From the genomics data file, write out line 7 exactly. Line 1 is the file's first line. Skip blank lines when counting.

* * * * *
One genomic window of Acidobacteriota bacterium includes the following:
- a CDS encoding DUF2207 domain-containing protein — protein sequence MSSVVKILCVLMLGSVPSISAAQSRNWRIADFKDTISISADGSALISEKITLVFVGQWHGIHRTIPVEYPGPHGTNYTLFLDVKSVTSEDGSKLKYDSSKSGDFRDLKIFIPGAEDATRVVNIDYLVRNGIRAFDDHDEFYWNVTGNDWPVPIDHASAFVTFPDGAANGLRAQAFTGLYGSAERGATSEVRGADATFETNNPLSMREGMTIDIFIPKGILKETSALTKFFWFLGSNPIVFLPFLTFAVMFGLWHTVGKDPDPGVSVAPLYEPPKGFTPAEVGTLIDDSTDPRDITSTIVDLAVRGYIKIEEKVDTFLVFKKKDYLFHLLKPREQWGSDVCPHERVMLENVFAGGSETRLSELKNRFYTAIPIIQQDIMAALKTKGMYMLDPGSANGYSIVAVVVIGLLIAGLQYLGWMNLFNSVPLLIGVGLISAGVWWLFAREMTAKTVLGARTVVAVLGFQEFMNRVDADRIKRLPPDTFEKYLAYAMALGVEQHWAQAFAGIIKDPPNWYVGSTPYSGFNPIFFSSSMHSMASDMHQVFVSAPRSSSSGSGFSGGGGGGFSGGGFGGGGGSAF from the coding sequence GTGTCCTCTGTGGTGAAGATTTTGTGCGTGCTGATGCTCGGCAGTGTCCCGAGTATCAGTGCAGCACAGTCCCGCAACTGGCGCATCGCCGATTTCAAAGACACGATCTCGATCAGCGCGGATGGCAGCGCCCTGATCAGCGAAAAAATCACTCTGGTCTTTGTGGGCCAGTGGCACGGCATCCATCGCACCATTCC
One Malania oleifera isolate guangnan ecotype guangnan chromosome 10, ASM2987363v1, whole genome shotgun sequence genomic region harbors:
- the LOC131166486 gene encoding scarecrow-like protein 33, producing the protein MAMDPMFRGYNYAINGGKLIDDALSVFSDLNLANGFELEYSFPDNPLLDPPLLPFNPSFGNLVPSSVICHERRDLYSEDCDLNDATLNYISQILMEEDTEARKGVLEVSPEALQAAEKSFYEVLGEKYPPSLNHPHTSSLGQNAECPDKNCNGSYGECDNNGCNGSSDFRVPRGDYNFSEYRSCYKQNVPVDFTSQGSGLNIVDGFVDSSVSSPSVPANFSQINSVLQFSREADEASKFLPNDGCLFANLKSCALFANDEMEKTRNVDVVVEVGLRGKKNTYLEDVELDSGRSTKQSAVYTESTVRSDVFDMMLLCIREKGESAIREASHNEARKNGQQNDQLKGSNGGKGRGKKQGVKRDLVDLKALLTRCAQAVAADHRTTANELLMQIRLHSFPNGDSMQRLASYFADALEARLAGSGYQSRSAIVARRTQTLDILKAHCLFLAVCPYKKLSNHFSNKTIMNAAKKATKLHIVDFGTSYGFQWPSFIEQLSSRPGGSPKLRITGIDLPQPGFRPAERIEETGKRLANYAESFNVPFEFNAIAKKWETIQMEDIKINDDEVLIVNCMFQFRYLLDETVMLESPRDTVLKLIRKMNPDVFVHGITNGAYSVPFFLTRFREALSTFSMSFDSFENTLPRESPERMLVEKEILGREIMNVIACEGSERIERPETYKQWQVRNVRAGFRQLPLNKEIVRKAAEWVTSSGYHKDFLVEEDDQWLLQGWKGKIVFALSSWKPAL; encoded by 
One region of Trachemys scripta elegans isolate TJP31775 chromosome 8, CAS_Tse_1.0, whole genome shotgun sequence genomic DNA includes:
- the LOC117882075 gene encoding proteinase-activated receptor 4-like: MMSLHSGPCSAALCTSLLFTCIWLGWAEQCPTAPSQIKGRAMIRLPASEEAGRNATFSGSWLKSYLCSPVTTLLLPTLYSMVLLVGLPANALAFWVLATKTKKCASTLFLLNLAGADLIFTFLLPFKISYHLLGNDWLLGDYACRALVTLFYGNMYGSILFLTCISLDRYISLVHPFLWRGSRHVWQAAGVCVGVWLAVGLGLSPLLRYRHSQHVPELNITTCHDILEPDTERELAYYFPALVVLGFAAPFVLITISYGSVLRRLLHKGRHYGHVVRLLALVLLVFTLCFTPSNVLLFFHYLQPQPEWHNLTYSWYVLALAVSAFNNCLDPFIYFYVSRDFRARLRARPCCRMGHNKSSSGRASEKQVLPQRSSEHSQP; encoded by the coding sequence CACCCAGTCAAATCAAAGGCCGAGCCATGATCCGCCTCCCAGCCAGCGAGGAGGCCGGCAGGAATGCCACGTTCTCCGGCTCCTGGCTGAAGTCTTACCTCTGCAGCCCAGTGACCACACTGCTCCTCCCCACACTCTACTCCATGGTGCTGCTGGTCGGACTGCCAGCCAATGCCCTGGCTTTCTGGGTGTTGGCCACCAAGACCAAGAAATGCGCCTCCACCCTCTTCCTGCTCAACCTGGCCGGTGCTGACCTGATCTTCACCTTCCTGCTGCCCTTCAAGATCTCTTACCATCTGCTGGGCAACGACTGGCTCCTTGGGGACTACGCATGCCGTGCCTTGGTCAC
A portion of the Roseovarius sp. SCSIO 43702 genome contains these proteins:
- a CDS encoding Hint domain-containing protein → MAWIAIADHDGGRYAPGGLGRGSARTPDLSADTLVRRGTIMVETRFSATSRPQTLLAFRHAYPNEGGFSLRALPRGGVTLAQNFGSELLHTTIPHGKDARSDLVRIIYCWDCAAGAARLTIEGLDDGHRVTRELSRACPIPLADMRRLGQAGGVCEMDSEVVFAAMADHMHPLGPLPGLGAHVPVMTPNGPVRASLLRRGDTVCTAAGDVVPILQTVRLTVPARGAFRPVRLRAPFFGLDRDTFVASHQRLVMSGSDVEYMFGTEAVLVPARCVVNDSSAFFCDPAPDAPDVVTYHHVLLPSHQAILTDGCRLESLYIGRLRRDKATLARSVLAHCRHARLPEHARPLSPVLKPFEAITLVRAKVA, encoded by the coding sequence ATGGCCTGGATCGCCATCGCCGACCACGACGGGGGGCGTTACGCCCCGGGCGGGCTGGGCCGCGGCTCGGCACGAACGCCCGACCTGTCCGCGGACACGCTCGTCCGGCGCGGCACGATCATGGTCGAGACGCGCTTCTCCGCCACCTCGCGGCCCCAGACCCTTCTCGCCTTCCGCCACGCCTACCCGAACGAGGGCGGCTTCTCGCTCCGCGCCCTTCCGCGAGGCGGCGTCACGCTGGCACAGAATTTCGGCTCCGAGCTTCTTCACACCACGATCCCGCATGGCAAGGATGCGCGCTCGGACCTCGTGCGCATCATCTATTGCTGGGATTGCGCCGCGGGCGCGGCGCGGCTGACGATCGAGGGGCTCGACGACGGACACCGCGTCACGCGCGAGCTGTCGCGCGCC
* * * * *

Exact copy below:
A portion of the Roseovarius sp. SCSIO 43702 genome contains these proteins: